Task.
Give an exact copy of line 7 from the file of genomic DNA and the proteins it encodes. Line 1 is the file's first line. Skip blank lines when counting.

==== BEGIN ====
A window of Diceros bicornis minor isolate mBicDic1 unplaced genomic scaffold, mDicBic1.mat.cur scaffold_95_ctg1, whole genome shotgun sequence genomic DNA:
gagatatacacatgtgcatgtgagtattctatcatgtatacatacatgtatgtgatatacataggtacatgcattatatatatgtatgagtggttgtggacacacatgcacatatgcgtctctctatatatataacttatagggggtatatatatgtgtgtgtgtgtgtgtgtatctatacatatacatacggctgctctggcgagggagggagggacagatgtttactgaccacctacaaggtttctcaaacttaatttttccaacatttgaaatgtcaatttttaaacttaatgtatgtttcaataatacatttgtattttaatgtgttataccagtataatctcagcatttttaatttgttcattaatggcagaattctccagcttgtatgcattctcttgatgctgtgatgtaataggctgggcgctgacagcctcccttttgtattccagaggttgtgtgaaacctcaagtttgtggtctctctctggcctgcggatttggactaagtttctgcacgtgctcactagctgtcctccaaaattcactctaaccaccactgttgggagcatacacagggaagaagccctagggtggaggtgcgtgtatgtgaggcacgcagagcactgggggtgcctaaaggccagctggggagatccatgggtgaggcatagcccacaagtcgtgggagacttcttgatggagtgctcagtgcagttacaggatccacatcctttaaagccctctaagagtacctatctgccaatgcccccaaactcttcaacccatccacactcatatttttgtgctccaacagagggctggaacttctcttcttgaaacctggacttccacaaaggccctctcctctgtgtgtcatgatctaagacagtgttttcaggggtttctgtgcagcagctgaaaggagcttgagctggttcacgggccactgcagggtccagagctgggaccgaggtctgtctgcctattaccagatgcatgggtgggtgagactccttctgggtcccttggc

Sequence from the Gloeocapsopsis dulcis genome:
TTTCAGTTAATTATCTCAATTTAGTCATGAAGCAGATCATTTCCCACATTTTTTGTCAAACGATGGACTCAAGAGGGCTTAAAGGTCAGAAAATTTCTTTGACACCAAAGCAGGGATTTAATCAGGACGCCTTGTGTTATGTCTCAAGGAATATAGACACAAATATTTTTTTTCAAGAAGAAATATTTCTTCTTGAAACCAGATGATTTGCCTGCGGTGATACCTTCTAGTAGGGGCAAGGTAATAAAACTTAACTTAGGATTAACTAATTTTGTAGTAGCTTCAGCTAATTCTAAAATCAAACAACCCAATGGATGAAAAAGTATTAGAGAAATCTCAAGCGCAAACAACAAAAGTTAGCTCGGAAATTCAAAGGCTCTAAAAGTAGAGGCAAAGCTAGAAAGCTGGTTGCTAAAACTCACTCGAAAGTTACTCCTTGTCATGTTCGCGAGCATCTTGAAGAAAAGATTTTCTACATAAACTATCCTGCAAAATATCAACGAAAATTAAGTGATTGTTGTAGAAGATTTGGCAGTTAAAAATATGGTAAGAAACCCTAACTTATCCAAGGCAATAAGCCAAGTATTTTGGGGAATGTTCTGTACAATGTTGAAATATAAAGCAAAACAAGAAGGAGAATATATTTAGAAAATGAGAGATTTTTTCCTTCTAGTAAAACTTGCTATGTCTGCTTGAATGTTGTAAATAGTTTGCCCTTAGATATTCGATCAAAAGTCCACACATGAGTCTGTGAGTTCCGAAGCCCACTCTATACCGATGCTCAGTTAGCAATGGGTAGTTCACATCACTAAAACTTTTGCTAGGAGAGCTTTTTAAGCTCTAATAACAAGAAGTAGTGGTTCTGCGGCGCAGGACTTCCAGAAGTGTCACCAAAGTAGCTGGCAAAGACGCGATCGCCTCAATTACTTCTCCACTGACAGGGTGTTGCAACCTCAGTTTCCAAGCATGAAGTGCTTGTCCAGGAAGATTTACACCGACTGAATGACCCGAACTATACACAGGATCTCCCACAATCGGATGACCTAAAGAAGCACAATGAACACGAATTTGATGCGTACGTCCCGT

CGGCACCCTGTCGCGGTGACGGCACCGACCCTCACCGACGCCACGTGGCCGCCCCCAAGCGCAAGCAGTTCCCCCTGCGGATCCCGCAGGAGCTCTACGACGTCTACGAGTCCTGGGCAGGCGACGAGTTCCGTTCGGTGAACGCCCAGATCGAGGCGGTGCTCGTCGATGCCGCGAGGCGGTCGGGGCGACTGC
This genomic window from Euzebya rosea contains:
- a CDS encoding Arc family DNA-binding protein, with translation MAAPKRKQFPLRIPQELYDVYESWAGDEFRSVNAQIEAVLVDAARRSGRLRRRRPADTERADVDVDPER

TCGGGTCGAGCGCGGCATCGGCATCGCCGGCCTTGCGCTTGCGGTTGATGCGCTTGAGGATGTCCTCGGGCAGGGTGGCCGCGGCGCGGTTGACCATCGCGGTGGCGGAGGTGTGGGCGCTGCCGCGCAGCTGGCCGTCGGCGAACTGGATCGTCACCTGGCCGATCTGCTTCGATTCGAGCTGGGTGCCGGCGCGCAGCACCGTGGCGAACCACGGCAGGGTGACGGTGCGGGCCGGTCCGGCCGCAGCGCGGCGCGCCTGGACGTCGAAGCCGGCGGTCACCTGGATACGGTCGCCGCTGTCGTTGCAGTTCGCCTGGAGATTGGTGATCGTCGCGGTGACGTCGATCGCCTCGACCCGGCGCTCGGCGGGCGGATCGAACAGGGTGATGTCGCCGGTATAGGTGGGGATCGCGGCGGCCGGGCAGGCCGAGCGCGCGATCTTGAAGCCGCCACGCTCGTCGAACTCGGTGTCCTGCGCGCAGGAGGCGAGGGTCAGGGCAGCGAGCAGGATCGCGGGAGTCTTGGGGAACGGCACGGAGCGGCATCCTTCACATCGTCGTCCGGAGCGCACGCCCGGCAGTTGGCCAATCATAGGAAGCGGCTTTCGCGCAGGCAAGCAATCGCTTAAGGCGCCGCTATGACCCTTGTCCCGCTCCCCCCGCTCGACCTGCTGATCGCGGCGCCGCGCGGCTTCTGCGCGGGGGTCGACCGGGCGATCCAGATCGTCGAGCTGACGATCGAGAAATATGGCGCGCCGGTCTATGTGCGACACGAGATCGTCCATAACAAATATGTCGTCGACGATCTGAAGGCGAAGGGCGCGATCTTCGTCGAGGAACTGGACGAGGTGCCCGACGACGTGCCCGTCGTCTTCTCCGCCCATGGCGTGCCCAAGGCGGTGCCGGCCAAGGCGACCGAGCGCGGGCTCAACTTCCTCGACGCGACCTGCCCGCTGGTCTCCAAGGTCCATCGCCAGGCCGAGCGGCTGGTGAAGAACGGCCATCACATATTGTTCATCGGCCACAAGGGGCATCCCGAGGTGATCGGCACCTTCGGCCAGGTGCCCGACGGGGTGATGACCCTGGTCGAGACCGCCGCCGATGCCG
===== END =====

- a CDS encoding Arc family DNA-binding protein, with translation MAAPKRKQFPLRIPQELYDVYESWAGDEFRSVNAQIEAVLVDAARRSGRLRRRRPADTERADVDVDPER